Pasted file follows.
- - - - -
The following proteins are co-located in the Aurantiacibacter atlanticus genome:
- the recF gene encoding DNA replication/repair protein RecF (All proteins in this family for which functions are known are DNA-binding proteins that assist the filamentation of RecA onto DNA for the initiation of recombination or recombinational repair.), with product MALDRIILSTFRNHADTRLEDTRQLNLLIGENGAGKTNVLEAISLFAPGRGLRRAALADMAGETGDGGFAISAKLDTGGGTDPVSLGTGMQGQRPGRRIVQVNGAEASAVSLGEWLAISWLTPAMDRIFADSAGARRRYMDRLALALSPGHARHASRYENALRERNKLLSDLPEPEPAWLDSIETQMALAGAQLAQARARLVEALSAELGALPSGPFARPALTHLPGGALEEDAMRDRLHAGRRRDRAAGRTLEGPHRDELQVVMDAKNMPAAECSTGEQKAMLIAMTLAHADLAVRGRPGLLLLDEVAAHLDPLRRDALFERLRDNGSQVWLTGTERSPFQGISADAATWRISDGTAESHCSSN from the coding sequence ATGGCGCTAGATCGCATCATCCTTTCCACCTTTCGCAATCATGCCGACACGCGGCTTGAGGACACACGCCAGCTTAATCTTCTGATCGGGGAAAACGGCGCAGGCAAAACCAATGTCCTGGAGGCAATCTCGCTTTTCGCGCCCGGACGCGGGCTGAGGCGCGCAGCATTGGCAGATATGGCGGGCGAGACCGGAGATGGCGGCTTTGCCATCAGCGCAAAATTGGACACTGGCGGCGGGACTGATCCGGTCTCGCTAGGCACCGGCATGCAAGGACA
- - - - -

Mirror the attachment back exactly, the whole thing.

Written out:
The following proteins are co-located in the Aurantiacibacter atlanticus genome:
- the recF gene encoding DNA replication/repair protein RecF (All proteins in this family for which functions are known are DNA-binding proteins that assist the filamentation of RecA onto DNA for the initiation of recombination or recombinational repair.), with product MALDRIILSTFRNHADTRLEDTRQLNLLIGENGAGKTNVLEAISLFAPGRGLRRAALADMAGETGDGGFAISAKLDTGGGTDPVSLGTGMQGQRPGRRIVQVNGAEASAVSLGEWLAISWLTPAMDRIFADSAGARRRYMDRLALALSPGHARHASRYENALRERNKLLSDLPEPEPAWLDSIETQMALAGAQLAQARARLVEALSAELGALPSGPFARPALTHLPGGALEEDAMRDRLHAGRRRDRAAGRTLEGPHRDELQVVMDAKNMPAAECSTGEQKAMLIAMTLAHADLAVRGRPGLLLLDEVAAHLDPLRRDALFERLRDNGSQVWLTGTERSPFQGISADAATWRISDGTAESHCSSN from the coding sequence ATGGCGCTAGATCGCATCATCCTTTCCACCTTTCGCAATCATGCCGACACGCGGCTTGAGGACACACGCCAGCTTAATCTTCTGATCGGGGAAAACGGCGCAGGCAAAACCAATGTCCTGGAGGCAATCTCGCTTTTCGCGCCCGGACGCGGGCTGAGGCGCGCAGCATTGGCAGATATGGCGGGCGAGACCGGAGATGGCGGCTTTGCCATCAGCGCAAAATTGGACACTGGCGGCGGGACTGATCCGGTCTCGCTAGGCACCGGCATGCAAGGACA